UC Releases Comprehensive Report of University Police Department
The University of Cincinnati today released a comprehensive report about its police department (UPCD). The report includes 14 Fundamental Findings with 25 corresponding recommendations needed to establish a foundation necessary for reform to develop UCPD into a national model for urban campus policing.
The University proactively hired Exiger, the nationally renowned police-monitoring firm, on Feb 1 to conduct an extensive audit of UCPD.
UC President Santa J. Ono called for an exhaustive review of UCPD following the July 19, 2015 officer-involved shooting of Samuel DuBose. Vice President for Safety and Reform Robin Engel coordinated the review, in consultation with the University of Cincinnati Community Advisory Council (CAC), chaired by the Honorable Judge John West, Hamilton County Court of Common Pleas.
The report is comprehensive and sets forth a road map for continuous improvement of the UC Police Department. The university is fully committed to taking the necessary steps to become a national model for campus safety, said UC President Santa J. Ono.
Exigers audit included an in-depth assessment of all UCPD policies, procedures and practices, a review of data and data collection methods and interviews with UC students, faculty, staff, administrators, UC Police and Cincinnati Police officers, community residents and members of UCs Safety and Reform Community Advisory Council (CAC).
Exiger utilized a diverse 12-member team of policing experts, led by Jeff Schlanger, managing director and president of Exigers Advisory Group and former deputy primary monitor for the Los Angeles Police Department consent decree, to conduct a detailed audit of the UCPD. Other team members include Charles Ramsey, former Philadelphia Police Commissioner, and co-chair of President Obamas Task Force on 21st Century Policing and Roberto Villaseñor, chief of the Tuscon Police Department who also served as a member of Obamas Task Force on 21st Century Policing.
The university recognized that change was needed and has been working since the events of July 19 to reform the UCPD and rebuild trust with the community, said Engel. We told Exiger that we wanted to become the best and this report will help get us there. It serves as a blueprint to build a system of accountability and oversight to transform the department into a national model for voluntary reform and urban campus policing.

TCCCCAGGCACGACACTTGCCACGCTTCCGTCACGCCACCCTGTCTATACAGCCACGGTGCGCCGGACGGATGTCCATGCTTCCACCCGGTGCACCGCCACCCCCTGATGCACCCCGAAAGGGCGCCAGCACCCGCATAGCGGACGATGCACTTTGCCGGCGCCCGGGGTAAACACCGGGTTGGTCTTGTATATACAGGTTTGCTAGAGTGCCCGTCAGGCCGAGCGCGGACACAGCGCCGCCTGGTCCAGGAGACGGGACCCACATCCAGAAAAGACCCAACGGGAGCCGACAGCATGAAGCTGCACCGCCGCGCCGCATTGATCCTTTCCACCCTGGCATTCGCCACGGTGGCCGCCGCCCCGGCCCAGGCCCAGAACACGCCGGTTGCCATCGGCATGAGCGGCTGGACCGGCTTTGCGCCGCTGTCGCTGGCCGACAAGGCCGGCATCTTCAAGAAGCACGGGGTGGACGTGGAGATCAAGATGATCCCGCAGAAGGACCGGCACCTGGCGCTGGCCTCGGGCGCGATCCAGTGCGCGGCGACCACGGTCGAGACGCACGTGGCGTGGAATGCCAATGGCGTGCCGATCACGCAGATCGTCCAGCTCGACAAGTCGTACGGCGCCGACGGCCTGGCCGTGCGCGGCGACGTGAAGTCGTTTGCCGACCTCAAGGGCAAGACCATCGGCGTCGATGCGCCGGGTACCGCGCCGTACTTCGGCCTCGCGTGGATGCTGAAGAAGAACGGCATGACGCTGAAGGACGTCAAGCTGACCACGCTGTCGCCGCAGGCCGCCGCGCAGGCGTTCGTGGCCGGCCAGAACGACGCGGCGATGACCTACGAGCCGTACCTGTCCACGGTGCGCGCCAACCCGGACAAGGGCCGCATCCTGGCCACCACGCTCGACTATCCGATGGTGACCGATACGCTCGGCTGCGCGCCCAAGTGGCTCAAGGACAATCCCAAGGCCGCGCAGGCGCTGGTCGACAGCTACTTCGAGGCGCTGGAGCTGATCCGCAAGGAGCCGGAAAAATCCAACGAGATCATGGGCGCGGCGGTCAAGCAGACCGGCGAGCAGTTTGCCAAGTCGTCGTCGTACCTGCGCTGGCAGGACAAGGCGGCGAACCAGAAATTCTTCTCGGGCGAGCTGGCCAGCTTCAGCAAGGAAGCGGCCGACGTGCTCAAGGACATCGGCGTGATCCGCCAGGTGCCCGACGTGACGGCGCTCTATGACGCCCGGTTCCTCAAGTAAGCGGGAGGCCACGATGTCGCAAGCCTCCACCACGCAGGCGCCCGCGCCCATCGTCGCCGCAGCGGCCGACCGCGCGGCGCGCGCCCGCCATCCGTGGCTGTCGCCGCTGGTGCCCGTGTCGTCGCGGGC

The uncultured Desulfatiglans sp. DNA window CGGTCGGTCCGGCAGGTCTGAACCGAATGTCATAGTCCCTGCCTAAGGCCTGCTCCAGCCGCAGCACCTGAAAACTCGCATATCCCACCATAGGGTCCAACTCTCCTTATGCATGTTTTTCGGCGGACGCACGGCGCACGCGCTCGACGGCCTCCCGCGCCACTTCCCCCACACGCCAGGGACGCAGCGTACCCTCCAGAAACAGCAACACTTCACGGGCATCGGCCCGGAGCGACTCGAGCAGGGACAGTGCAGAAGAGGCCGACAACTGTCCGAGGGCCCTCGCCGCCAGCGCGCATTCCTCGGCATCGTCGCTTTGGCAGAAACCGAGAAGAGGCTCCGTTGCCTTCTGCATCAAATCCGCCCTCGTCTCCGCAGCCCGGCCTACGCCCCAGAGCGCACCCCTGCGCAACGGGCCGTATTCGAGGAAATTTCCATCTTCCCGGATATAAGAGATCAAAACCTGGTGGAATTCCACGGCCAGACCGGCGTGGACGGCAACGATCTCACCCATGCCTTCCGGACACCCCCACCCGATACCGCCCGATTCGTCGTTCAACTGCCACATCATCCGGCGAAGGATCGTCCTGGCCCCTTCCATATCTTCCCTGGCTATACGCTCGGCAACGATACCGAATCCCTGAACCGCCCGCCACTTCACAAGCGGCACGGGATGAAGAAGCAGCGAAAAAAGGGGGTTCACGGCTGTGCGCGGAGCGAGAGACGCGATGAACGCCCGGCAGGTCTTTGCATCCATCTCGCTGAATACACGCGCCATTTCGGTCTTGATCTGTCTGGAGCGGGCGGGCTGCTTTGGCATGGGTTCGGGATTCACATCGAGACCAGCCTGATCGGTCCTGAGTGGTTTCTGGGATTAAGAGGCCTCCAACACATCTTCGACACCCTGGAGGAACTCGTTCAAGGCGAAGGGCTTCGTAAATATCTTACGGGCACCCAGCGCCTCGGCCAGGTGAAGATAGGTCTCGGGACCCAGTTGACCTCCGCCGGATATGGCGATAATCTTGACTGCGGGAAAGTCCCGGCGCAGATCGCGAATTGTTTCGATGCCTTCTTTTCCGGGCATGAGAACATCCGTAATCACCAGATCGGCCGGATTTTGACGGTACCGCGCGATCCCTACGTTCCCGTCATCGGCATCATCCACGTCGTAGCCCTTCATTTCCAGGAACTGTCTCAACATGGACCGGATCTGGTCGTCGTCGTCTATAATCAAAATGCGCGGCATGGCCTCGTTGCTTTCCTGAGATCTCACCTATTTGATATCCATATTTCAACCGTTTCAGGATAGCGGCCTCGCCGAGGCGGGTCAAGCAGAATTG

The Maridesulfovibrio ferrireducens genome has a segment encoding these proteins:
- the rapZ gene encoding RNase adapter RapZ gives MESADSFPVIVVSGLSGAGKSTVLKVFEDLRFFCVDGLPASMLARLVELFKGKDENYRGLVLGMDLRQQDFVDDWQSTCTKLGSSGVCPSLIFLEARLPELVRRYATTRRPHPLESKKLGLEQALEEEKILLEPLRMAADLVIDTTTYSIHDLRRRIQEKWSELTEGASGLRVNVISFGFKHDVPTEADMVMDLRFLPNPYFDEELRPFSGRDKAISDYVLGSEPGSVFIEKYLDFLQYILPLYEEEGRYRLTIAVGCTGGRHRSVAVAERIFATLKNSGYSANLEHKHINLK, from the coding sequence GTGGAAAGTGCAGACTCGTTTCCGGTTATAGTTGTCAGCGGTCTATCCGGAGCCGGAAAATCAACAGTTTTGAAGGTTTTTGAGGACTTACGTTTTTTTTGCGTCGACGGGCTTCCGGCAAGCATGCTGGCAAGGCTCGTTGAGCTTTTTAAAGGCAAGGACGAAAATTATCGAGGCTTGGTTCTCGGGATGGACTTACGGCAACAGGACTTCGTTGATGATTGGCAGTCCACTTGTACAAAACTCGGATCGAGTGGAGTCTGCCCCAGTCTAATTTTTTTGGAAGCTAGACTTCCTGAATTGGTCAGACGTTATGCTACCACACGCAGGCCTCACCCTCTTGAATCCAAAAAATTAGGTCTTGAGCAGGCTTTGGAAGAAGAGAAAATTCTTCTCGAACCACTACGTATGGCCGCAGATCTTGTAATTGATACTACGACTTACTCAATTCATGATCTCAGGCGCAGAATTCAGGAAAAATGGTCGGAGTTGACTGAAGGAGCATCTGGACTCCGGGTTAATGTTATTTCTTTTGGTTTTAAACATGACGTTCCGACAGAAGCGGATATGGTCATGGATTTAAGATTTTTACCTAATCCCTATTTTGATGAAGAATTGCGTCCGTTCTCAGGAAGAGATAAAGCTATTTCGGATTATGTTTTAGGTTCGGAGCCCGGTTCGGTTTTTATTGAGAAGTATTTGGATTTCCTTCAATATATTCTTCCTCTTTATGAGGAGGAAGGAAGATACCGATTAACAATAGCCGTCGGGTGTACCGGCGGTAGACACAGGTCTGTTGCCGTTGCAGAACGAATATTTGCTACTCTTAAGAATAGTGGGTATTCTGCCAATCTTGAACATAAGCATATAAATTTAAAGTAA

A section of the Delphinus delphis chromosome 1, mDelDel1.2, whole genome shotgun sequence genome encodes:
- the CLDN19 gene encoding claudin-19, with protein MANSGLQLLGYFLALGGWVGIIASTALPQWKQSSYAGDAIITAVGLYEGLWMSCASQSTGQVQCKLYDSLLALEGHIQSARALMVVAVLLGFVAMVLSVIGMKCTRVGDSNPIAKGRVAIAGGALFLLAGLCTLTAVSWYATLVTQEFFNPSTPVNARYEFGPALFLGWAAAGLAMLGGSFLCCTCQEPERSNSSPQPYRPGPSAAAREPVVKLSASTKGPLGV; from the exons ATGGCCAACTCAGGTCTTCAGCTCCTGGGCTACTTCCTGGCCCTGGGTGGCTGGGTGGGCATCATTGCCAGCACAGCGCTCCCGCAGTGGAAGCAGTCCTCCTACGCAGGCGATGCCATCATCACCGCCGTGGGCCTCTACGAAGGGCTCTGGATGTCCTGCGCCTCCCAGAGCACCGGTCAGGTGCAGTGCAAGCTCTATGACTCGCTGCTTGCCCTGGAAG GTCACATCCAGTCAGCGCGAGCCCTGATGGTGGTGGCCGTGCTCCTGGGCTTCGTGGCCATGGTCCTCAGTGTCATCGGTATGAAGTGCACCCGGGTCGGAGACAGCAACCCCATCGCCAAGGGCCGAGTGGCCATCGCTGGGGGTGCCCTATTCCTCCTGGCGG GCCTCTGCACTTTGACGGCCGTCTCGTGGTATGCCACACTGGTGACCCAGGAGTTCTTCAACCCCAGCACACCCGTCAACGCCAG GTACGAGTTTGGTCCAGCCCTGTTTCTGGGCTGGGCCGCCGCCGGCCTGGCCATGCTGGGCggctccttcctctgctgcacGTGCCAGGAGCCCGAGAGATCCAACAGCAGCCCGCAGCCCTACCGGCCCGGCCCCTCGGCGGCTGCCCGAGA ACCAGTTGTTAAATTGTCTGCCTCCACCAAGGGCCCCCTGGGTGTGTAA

This report confirms that a better future is ahead, added Engel.
Key recommendations included in the report needed to transform the UCPD include:
Adopt a mission statement to serve as a foundation for on-going reform efforts.
Establish internal audit service to audit the department and develop an annual audit plan.
Develop a monitoring function to track reform efforts and ensure they are implemented.
Update policies, including training policies and procedures, to reflect campus law enforcement best practices and create an on-going review process.
Traffic and pedestrian stops should not be used as a crime fighting tool by UCPD.
Office of Safety and Reform should continue to collect and analyze all relevant stop data.
UCPD should fully implement a policy on biased policing, develop curriculum on the biased policing policy, institute training on the policy and include implicit bias training.
Draft and implement a single Use of Force Policy that outlines when force is permitted. The policy should emphasize de-escalation.
Consider providing UCPD officers CEDs (tasers).
UCPD should update hiring policies to attract a diverse pool of candidates throughout the recruitment process.
Develop a Complaint Initiation Procedure.
Integrate data collection systems into one data base to allow UCPD to search, review and analyze data.
With proper training, equipment and technology UCPD will be best positioned to serve the diverse needs of our community, said James L. Whalen, director of public safety at UC. Training our police officers on how to engage in effective, fair and equitable policing guided by evidence-based practices using the least intrusive means possible is paramount.
We have been engaging members of the UC and Cincinnati communities throughout our reform efforts to rebuild trust and will continue to do so as we move forward, said S. Gregory Baker, UCs director of police community relations. This report will allow us to heighten our focus on community oriented policing and be more responsive to community concerns and issues so that we can provide a safe environment for students, faculty, staff, visitors and community members.
According to Exigers final report, UC has already been working to implement many of the recommended reforms.
The hiring last week of Anthony Carter, chief of police, and Maris Herold, assistant chief of police, is the latest action taken by the university as part of its reform efforts. Carter and Herold complete the universitys reform team, which will lead efforts to implement recommendations outlined in Exigers report.
Other reform efforts include establishment of the Safety and Reform Community Advisory Council (CAC), which played an integral part in the development of the RFP for the Exiger review and the selection process. The CAC began meeting in October of last year. That same month all UC police officers received fair and impartial policing training. In August of 2015, UC assembled a team of experts to lead safety and reform efforts and UC Police implemented an Early Warning System, which is used to flag patterns of officer behavior, such as use of force, for review. Contact cards have also been implemented to track the gender and race of individuals involved in policing instances with UCPD, and direct field supervision has been added.
To view a copy of the final report, click here.
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